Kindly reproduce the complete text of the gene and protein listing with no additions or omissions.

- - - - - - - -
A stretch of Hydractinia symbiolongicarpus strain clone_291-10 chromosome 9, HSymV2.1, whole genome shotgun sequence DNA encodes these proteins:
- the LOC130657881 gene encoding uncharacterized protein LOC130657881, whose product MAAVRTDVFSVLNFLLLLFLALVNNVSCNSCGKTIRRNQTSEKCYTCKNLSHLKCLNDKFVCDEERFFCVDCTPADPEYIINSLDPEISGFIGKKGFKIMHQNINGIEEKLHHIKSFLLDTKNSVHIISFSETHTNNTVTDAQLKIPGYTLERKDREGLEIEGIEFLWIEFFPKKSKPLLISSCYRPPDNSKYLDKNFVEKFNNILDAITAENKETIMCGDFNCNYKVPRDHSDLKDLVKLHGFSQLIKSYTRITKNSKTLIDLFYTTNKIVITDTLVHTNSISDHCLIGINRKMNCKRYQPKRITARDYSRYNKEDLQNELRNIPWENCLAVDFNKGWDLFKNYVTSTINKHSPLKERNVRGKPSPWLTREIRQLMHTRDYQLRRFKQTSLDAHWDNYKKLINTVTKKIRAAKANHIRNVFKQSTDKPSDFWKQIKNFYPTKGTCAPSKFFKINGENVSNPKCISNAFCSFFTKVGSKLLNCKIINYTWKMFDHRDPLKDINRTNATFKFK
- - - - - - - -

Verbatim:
A stretch of Hydractinia symbiolongicarpus strain clone_291-10 chromosome 9, HSymV2.1, whole genome shotgun sequence DNA encodes these proteins:
- the LOC130657881 gene encoding uncharacterized protein LOC130657881, whose product MAAVRTDVFSVLNFLLLLFLALVNNVSCNSCGKTIRRNQTSEKCYTCKNLSHLKCLNDKFVCDEERFFCVDCTPADPEYIINSLDPEISGFIGKKGFKIMHQNINGIEEKLHHIKSFLLDTKNSVHIISFSETHTNNTVTDAQLKIPGYTLERKDREGLEIEGIEFLWIEFFPKKSKPLLISSCYRPPDNSKYLDKNFVEKFNNILDAITAENKETIMCGDFNCNYKVPRDHSDLKDLVKLHGFSQLIKSYTRITKNSKTLIDLFYTTNKIVITDTLVHTNSISDHCLIGINRKMNCKRYQPKRITARDYSRYNKEDLQNELRNIPWENCLAVDFNKGWDLFKNYVTSTINKHSPLKERNVRGKPSPWLTREIRQLMHTRDYQLRRFKQTSLDAHWDNYKKLINTVTKKIRAAKANHIRNVFKQSTDKPSDFWKQIKNFYPTKGTCAPSKFFKINGENVSNPKCISNAFCSFFTKVGSKLLNCKIINYTWKMFDHRDPLKDINRTNATFKFK